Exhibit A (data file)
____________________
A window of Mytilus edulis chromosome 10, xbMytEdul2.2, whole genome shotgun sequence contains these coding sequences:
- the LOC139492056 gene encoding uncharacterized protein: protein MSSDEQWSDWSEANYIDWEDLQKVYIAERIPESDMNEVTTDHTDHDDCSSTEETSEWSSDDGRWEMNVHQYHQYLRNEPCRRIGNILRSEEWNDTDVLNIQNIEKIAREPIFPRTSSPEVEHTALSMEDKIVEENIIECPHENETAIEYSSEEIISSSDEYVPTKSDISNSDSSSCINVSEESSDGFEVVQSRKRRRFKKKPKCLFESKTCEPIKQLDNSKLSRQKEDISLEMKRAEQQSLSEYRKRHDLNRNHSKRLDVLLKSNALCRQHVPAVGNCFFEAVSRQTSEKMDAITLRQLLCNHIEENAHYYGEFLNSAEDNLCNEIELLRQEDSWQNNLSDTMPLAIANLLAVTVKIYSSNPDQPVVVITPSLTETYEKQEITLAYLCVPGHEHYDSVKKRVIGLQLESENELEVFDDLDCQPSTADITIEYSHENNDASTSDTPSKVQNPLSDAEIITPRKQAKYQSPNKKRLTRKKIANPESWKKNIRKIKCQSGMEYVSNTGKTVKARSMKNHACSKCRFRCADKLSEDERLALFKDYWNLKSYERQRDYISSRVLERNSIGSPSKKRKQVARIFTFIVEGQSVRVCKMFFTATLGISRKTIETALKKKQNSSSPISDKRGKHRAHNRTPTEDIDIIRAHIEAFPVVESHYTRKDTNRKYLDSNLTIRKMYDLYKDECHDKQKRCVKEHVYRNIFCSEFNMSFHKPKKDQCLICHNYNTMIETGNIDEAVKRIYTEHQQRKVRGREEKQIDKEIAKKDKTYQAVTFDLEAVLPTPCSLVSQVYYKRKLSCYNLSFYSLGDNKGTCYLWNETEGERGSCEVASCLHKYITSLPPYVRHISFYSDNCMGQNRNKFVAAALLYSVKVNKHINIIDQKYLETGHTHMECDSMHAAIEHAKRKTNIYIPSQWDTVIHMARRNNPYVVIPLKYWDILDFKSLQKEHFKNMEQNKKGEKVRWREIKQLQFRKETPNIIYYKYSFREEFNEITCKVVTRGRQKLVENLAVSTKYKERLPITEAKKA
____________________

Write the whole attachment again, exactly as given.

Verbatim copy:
A window of Mytilus edulis chromosome 10, xbMytEdul2.2, whole genome shotgun sequence contains these coding sequences:
- the LOC139492056 gene encoding uncharacterized protein: protein MSSDEQWSDWSEANYIDWEDLQKVYIAERIPESDMNEVTTDHTDHDDCSSTEETSEWSSDDGRWEMNVHQYHQYLRNEPCRRIGNILRSEEWNDTDVLNIQNIEKIAREPIFPRTSSPEVEHTALSMEDKIVEENIIECPHENETAIEYSSEEIISSSDEYVPTKSDISNSDSSSCINVSEESSDGFEVVQSRKRRRFKKKPKCLFESKTCEPIKQLDNSKLSRQKEDISLEMKRAEQQSLSEYRKRHDLNRNHSKRLDVLLKSNALCRQHVPAVGNCFFEAVSRQTSEKMDAITLRQLLCNHIEENAHYYGEFLNSAEDNLCNEIELLRQEDSWQNNLSDTMPLAIANLLAVTVKIYSSNPDQPVVVITPSLTETYEKQEITLAYLCVPGHEHYDSVKKRVIGLQLESENELEVFDDLDCQPSTADITIEYSHENNDASTSDTPSKVQNPLSDAEIITPRKQAKYQSPNKKRLTRKKIANPESWKKNIRKIKCQSGMEYVSNTGKTVKARSMKNHACSKCRFRCADKLSEDERLALFKDYWNLKSYERQRDYISSRVLERNSIGSPSKKRKQVARIFTFIVEGQSVRVCKMFFTATLGISRKTIETALKKKQNSSSPISDKRGKHRAHNRTPTEDIDIIRAHIEAFPVVESHYTRKDTNRKYLDSNLTIRKMYDLYKDECHDKQKRCVKEHVYRNIFCSEFNMSFHKPKKDQCLICHNYNTMIETGNIDEAVKRIYTEHQQRKVRGREEKQIDKEIAKKDKTYQAVTFDLEAVLPTPCSLVSQVYYKRKLSCYNLSFYSLGDNKGTCYLWNETEGERGSCEVASCLHKYITSLPPYVRHISFYSDNCMGQNRNKFVAAALLYSVKVNKHINIIDQKYLETGHTHMECDSMHAAIEHAKRKTNIYIPSQWDTVIHMARRNNPYVVIPLKYWDILDFKSLQKEHFKNMEQNKKGEKVRWREIKQLQFRKETPNIIYYKYSFREEFNEITCKVVTRGRQKLVENLAVSTKYKERLPITEAKKA